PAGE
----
One of the most dangerous winter driving hazards is skidding, which, at high speeds, could result in a nasty crash.  To prevent an unnecessary skid, slip or accident, consider the following accident prevention techniques:

  • Slow down ahead of turns and curves, allowing you to prepare for potential icy spots.
  • When approaching a curve, apply power slightly to the gas and steer steadily.  Do not change direction abruptly and refrain from sudden braking.
  • Plan ahead for lane changes.
  • Check your rearview mirror and blind spot, and then use your signal to alert other motorists.
  • When changing lanes, move over in a long, gradual line with minimal steering changes.
  • Watch for ice patches, piles of wet leaves and shady areas which can be skidding hazards.
  • Anticipate stops by slowing gradually, well ahead of intersections.  These areas are generally more slick than other parts of the road because of starting and stopping traffic.
  • Drive at reduced speeds.
  • Slow your speed and increase the following distance to the vehicle in front of you.  This will allow for a larger buffer in case you lose control.
  • Avoid overpowering in deep snow.
  • Use light foot on the accelerator (rather than slamming on the gas to move forward).

If your car starts to skid, do not panic.  Steer in the direction that the vehicle is sliding until you feel the wheels regain traction.  Then slowly straighten your wheels and keep rolling.  If you need to brake before your tires regain traction, apply the brake carefully and don’t  lock your brakes.

Cell phones make driving more dangerous

As you know, using cell phones while driving is a source of distraction, and even more so during the winter months.  The National Safety Council estimates 28 percent of car crashes (or about 1.6 million per year) involve cellphone use at the time of the crash.  Drivers who use cellphones are four times as likely to be involved in a car crash.  Talking and texting on the phone when driving is dangerous and is compounded during winter.  Don’t take the chance.

Be safe on the road, whether driving for work or pleasure.




Patrick Boeheim, Risk Manager

Don’t let flu vaccine myths deter you from getting your shot

The Centers for Disease Control and Prevention (CDC) recommends anyone over the age of 6 months get a flu shot each year. Unfortunately, many people don’t because they believe one or more of the following myths:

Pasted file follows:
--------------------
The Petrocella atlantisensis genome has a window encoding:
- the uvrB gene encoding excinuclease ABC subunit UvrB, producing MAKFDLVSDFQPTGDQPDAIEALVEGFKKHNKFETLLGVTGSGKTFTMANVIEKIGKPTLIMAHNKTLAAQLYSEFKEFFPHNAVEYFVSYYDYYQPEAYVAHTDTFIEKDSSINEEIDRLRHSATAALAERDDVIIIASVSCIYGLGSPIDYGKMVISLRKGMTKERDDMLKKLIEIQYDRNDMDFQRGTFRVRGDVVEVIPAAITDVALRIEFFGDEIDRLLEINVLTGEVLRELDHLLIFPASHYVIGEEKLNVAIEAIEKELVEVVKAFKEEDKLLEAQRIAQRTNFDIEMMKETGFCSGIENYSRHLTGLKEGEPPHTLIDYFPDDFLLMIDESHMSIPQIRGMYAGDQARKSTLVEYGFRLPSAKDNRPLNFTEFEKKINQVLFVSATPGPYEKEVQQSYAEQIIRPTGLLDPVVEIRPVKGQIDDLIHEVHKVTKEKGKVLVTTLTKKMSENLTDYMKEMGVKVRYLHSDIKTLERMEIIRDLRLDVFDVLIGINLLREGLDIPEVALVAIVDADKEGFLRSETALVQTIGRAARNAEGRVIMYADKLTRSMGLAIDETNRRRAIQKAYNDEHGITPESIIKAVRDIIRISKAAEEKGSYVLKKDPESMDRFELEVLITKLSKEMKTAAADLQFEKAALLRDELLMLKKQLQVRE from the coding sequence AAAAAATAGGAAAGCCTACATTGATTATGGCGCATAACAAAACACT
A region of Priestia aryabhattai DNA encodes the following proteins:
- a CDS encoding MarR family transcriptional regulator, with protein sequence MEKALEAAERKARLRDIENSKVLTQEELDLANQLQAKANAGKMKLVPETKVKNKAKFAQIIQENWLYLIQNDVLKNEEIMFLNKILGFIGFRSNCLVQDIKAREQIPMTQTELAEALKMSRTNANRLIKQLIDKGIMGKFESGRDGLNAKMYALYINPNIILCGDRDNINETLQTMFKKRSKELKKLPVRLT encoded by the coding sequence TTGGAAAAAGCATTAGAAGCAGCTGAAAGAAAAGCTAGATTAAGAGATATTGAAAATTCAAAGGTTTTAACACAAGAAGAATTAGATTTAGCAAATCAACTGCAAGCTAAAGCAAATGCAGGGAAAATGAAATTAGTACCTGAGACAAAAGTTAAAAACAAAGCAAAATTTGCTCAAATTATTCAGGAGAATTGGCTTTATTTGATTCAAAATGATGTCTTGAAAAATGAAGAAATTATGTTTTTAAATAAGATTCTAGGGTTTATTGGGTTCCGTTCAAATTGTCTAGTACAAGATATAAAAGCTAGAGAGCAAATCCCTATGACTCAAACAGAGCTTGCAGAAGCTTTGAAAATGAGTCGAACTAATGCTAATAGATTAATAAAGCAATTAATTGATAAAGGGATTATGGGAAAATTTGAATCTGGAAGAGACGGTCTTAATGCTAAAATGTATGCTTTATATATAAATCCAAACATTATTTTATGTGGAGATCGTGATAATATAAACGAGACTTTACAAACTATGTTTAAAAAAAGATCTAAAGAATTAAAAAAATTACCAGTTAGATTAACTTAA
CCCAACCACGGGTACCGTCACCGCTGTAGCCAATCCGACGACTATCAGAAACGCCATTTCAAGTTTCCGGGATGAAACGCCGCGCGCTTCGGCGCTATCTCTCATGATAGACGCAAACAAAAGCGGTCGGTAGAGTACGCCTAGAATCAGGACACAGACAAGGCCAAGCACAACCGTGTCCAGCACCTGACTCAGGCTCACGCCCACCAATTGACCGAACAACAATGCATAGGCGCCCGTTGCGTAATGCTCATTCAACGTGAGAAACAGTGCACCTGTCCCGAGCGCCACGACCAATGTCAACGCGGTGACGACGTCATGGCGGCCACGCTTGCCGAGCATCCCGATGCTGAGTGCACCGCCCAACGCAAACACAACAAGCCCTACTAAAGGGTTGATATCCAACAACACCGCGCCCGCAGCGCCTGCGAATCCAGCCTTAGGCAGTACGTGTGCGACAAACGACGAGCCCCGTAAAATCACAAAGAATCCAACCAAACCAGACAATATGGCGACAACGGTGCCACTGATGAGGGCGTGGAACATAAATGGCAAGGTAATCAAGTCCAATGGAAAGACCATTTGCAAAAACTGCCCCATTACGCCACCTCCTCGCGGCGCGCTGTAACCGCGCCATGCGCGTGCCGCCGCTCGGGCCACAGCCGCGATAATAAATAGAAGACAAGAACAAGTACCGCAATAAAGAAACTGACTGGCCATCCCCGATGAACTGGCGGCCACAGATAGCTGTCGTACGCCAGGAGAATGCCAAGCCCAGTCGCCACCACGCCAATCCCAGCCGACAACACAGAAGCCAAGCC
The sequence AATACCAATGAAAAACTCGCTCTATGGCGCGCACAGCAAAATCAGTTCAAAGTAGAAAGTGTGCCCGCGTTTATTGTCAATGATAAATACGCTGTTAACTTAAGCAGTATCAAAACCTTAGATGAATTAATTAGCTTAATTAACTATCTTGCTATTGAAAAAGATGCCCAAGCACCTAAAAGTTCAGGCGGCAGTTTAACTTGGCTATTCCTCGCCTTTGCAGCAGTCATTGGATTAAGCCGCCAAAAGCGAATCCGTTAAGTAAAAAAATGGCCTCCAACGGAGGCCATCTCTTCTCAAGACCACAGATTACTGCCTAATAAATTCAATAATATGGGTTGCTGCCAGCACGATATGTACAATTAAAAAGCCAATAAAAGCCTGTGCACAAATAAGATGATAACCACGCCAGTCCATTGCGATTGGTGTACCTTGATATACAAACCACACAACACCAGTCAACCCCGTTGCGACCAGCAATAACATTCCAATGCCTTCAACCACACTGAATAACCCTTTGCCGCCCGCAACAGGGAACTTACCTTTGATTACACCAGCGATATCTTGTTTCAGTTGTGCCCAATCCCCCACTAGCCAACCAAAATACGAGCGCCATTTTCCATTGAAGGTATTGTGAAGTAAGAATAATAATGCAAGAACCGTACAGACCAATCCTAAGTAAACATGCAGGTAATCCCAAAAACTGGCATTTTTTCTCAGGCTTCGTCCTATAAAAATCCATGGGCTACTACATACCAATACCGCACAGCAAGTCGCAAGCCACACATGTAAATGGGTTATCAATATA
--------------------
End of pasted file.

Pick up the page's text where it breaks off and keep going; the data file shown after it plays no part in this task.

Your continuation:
Myth: The flu isn’t so bad.

Fact: The flu can lead to serious illness, including pneumonia, even for otherwise healthy people. Plus, a normal bout of the flu can keep a person out of work or school for several days.

Myth: The flu vaccine will make you sick.

Fact: The flu vaccine cannot give you the flu, although you may experience side effects such as a sore arm, low fever or achiness. Side effects are generally mild and short-lived.

Myth: Healthy people don’t need a vaccine.

Fact: Anyone can become sick with the flu and experience complications, even people who are active and healthy. Plus, if you get the flu, you may endanger those around you who are at a higher risk for complications.

Myth: You can still get the flu after getting the vaccine.

Fact: This one is partially true for the following reasons:

  • You may have been exposed to a non-flu virus, such as the common cold.
  • You may have been exposed to the flu after you got vaccinated but before the vaccine took effect, which typically takes about two weeks after vaccination.
  • You may have been exposed to a flu virus that was different from the viruses included in the current year’s vaccine. The flu vaccine protects against the three influenza viruses expected to be most prevalent, but other flu viruses circulate as well.